Hot-air balloons were originally propelled, not by heating the air, but by releasing helium or hydrogen. The gases, being less dense than air, generated the lift to carry the balloons skyward. These gas balloon-aircrafts were outfitted with sandbags to provide ballast. When the pilot wanted to gain altitude, he would throw the sand overboard so that, free of the extra weight, the balloon could soar to its highest potential.
Most of us have sandbags in our lives that hold us down and keep us from reaching our full potential. Burdened by them, we’re stuck cruising at low altitudes, near to the ground. Here are some of the more common sandbags we carry…
Sandbag #1: Procrastination
Procrastination isn’t limited to lazy college students. Most of us have lifestyle changes that we know we ought to make, but that we avoid making because we dread the discomfort of breaking old habits and forming new ones. Lacking the courage to take action, we tolerate unhealthiness in our relationships or mediocrity in our job performance.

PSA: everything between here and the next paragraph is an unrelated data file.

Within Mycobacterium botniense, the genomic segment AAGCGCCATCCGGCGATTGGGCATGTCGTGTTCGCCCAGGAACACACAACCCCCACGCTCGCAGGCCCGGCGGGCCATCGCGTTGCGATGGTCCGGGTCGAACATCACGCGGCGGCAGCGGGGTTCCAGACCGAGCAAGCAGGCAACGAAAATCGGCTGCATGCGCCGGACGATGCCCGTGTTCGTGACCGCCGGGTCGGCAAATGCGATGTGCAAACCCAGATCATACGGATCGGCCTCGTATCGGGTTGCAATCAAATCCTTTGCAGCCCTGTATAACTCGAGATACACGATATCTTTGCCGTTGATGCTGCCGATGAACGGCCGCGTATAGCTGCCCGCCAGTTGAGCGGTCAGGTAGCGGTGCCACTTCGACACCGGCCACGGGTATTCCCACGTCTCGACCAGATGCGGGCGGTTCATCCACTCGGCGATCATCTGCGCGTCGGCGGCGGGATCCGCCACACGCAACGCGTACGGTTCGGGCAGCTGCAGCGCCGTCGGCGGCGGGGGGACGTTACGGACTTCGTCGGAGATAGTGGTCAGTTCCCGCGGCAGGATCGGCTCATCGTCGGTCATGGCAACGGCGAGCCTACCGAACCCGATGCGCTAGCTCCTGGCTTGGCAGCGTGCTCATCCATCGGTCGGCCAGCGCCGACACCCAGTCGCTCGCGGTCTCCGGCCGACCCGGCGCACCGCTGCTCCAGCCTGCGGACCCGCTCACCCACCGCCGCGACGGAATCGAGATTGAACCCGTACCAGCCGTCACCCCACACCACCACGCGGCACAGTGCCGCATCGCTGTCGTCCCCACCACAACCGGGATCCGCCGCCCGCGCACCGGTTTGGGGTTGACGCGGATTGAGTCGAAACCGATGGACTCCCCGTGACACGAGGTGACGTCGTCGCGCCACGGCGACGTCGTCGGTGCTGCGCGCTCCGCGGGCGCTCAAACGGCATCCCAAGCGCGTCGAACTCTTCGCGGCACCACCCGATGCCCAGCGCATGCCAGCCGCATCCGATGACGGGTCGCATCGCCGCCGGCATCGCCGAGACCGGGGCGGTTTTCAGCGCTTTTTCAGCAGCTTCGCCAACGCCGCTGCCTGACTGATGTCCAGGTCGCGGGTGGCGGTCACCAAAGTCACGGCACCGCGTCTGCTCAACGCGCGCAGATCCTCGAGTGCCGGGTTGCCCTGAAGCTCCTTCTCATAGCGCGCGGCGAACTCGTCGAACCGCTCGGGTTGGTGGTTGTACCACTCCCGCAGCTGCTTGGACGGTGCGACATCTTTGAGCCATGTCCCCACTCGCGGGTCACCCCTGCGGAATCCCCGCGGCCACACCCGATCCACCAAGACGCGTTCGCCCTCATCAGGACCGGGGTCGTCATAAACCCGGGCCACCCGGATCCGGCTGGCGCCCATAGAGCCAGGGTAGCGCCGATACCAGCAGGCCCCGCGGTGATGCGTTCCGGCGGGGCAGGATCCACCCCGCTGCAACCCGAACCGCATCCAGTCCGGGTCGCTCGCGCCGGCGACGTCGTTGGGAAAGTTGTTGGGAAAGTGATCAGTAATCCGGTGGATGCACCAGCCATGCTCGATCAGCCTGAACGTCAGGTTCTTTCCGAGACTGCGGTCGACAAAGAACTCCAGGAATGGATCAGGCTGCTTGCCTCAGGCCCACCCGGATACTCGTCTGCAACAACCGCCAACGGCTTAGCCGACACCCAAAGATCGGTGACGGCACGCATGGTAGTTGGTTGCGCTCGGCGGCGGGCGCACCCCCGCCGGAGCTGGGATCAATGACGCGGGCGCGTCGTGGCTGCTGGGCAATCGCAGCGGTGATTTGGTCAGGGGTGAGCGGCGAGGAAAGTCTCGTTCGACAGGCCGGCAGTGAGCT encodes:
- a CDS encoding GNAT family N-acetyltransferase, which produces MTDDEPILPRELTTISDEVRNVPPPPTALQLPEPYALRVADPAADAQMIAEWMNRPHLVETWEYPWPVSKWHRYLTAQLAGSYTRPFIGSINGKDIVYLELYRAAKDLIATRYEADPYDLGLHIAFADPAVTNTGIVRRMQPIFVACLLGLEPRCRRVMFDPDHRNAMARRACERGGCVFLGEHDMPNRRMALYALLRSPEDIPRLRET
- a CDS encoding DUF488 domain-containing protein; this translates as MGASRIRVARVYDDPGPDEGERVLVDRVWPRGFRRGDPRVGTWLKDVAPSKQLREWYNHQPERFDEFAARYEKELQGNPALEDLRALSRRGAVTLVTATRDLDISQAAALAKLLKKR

Sandbag #2: Impatience
A worthwhile goal…
• Is more difficult than we anticipate;
• Takes more time than we anticipate;
• Costs more than we anticipate.
If we operate with a microwave mentality—always expecting instant results—then we will give up on our goals far too soon. When it comes to potential, there are things we work for, and there are things we wait for. It’s a colossal mistake to wait for something you haven’t worked for! Reaching our potential happens neither immediately nor automatically. Diligent effort, over time, is the most reliable recipe for success.
Sandbag #3: Improper Response to Problems
Many people fail to think resourcefully when they encounter obstacles blocking them from reaching their potential. They spend time whining rather than designing strategies to overcome the impediments in their path. Indeed, in a typical workplace, there are far more problem spotters than problem solvers. People are quick to complain about problems and slow to propose creative ways to fix them. Make it your personal policy not to bring up a problem without offering at least one suggestion for solving it that involves action on your part.
Thought to Ponder
According to author Robert Louis Stevenson, “To be what we are, and to become what we are capable of becoming, is the only end of life.” If you want to be all you can be, then you have to cast aside the dead weight that’s dragging you down to mediocrity. What sandbags are you carrying that need to be tossed away?